This is a close up of the pointers.  You can also see the extra dowels that I'd purchased to make new pointers with.  My husband cuts them in half for me and I add novelty pencil toppers to match my themes.  They just stick right onto the end.  I can get two pointers from one dowel.  You can see the apple one that I made in the can.  The seasonal/thematic ones go in the box with the themes.  I want them to be "new" when I pull them out so the kids will enjoy using them, rather than leaving them in the can year round. 

 

This is the "Teaching Wall"! :)  I have a magnetic white board that I mainly use for hanging stuff on.  Starting in the top left, you'll see my pocketchart calendar (Love it! ... it's so much easier to change now), my "All About Today" calendar that includes everything including the weather; days of the week chart, underneath that our "piggy bank" which we add to daily depending on the date.  (Ex. 27th would contain 27 cents)  I stuck magnets to the back of coins and that's what we use.  We talk about trading in smaller coins for larger coins, etc.  Then we have our months of the year chart and then student names.  On the right hand side, I have large coin shapes and their value.  Above the board the ABCs, below the board 1 - 10.  I use the chalk railing for thematic books, and the boxes are magnetically attached for student work.  On the other side of that, you see our completed 100th Day of School chart.  We colored in a square each day of school until we reached 100.  You can't see them, but below the board are the kids' Book Boxes.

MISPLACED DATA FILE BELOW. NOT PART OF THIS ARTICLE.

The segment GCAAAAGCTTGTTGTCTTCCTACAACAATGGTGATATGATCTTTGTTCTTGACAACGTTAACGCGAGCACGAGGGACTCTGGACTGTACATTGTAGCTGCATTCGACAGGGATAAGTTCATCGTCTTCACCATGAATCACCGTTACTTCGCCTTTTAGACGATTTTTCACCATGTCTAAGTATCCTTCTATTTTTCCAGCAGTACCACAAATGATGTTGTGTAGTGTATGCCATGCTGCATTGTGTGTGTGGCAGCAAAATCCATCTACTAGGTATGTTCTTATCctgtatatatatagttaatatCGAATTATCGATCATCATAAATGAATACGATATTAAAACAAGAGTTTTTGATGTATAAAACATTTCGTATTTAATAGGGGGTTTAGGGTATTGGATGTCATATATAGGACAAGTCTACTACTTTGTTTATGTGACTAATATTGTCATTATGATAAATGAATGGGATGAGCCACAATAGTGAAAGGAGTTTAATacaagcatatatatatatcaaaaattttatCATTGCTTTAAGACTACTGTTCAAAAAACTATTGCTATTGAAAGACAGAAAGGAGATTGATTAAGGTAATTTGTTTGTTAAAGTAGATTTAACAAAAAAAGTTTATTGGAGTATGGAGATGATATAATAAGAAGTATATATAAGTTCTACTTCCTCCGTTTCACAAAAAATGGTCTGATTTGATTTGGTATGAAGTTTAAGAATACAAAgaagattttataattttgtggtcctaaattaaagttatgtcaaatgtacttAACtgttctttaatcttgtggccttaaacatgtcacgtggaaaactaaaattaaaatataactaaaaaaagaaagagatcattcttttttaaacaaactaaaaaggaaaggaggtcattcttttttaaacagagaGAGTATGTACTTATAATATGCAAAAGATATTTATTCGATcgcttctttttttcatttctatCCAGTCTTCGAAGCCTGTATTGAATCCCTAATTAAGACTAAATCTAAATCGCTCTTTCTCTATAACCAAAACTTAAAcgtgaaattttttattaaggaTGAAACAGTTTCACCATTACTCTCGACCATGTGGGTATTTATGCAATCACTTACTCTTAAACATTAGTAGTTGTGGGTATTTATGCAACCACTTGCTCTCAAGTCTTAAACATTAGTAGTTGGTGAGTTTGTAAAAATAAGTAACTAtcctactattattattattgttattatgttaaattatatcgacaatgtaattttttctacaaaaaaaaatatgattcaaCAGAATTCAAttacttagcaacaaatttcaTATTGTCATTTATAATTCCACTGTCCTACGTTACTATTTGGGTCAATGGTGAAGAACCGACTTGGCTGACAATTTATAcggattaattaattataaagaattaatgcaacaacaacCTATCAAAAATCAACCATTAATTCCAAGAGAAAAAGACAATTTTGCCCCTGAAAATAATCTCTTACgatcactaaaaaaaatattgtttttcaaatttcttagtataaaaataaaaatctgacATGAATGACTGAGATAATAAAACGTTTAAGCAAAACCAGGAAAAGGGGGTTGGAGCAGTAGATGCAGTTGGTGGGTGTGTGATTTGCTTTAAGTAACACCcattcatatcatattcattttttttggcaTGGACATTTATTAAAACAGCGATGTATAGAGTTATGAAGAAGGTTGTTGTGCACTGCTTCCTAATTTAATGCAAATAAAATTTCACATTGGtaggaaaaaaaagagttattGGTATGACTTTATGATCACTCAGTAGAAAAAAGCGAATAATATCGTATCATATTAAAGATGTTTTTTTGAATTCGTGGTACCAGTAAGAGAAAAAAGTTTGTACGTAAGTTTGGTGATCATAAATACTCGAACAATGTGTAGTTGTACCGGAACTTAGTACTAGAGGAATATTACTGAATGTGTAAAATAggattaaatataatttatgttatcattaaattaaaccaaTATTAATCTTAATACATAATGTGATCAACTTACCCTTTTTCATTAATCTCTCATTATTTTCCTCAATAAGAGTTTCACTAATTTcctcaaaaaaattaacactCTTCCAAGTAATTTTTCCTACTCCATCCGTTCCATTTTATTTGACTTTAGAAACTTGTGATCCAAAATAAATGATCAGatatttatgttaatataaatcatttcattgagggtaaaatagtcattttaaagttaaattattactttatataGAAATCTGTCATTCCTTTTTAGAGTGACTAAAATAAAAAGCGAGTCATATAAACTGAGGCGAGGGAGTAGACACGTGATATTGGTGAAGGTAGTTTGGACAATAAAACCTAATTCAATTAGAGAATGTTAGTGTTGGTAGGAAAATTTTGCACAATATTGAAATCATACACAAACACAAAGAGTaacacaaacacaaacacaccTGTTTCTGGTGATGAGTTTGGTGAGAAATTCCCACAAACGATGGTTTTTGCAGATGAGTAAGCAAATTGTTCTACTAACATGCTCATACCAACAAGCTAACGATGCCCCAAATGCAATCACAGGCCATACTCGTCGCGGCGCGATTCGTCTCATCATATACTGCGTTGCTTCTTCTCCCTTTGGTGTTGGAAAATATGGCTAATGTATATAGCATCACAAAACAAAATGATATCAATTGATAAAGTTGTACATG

This is the "Teaching Wall"! :)  I have a magnetic white board that I mainly use for hanging stuff on.  Starting in the top left, you'll see my pocketchart calendar (Love it! ... it's so much easier to change now), my "All About Today" calendar that includes everything including the weather; days of the week chart, underneath that our "piggy bank" which we add to daily depending on the date.  (Ex. 27th would contain 27 cents)  I stuck magnets to the back of coins and that's what we use.  We talk about trading in smaller coins for larger coins, etc.  Then we have our months of the year chart and then student names.  On the right hand side, I have large coin shapes and their value.  Above the board the ABCs, below the board 1 - 10.  I use the chalk railing for thematic books, and the boxes are magnetically attached for student work.  On the other side of that, you see our completed 100th Day of School chart.  We colored in a square each day of school until we reached 100.  You can't see them, but below the board are the kids' Book Boxes. 

 

 

This is our Computer Center.  We have one Pentium computer and the other two are from the 80s.  But, I use them all.  I even like the old computers because I can put my students there working on some of the old "practice programs" and not have to worry about them messing something up.  The newer computer we have to monitor more.  The kids have made it do some things that I couldn't even fix! :)

And to the right side of the Computer Center is the door leading into the hallway. 

 

Well, that's it.  Hope you enjoyed the tour! :)